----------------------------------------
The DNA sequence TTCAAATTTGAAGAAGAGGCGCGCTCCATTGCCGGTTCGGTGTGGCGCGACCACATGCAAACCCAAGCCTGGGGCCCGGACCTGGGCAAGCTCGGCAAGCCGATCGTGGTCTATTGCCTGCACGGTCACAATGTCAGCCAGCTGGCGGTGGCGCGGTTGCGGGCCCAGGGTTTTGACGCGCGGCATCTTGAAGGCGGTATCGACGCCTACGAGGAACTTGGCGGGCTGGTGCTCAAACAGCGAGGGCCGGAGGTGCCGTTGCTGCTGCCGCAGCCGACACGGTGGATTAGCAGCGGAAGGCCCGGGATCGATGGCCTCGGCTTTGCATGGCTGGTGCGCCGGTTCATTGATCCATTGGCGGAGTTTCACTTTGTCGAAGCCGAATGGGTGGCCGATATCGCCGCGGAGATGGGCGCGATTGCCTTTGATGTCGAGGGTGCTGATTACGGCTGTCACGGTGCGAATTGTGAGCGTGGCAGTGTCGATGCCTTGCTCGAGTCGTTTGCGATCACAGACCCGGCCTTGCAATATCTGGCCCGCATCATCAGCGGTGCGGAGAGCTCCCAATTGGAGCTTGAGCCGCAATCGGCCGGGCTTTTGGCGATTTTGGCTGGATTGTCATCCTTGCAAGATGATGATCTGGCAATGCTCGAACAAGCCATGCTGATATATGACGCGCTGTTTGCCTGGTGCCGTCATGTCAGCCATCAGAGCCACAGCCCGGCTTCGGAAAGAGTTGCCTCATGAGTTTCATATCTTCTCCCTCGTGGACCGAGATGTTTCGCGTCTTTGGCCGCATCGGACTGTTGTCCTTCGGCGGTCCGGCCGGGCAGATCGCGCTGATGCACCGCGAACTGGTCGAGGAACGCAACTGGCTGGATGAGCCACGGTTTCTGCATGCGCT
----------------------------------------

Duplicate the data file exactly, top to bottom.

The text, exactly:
The DNA sequence TTCAAATTTGAAGAAGAGGCGCGCTCCATTGCCGGTTCGGTGTGGCGCGACCACATGCAAACCCAAGCCTGGGGCCCGGACCTGGGCAAGCTCGGCAAGCCGATCGTGGTCTATTGCCTGCACGGTCACAATGTCAGCCAGCTGGCGGTGGCGCGGTTGCGGGCCCAGGGTTTTGACGCGCGGCATCTTGAAGGCGGTATCGACGCCTACGAGGAACTTGGCGGGCTGGTGCTCAAACAGCGAGGGCCGGAGGTGCCGTTGCTGCTGCCGCAGCCGACACGGTGGATTAGCAGCGGAAGGCCCGGGATCGATGGCCTCGGCTTTGCATGGCTGGTGCGCCGGTTCATTGATCCATTGGCGGAGTTTCACTTTGTCGAAGCCGAATGGGTGGCCGATATCGCCGCGGAGATGGGCGCGATTGCCTTTGATGTCGAGGGTGCTGATTACGGCTGTCACGGTGCGAATTGTGAGCGTGGCAGTGTCGATGCCTTGCTCGAGTCGTTTGCGATCACAGACCCGGCCTTGCAATATCTGGCCCGCATCATCAGCGGTGCGGAGAGCTCCCAATTGGAGCTTGAGCCGCAATCGGCCGGGCTTTTGGCGATTTTGGCTGGATTGTCATCCTTGCAAGATGATGATCTGGCAATGCTCGAACAAGCCATGCTGATATATGACGCGCTGTTTGCCTGGTGCCGTCATGTCAGCCATCAGAGCCACAGCCCGGCTTCGGAAAGAGTTGCCTCATGAGTTTCATATCTTCTCCCTCGTGGACCGAGATGTTTCGCGTCTTTGGCCGCATCGGACTGTTGTCCTTCGGCGGTCCGGCCGGGCAGATCGCGCTGATGCACCGCGAACTGGTCGAGGAACGCAACTGGCTGGATGAGCCACGGTTTCTGCATGCGCT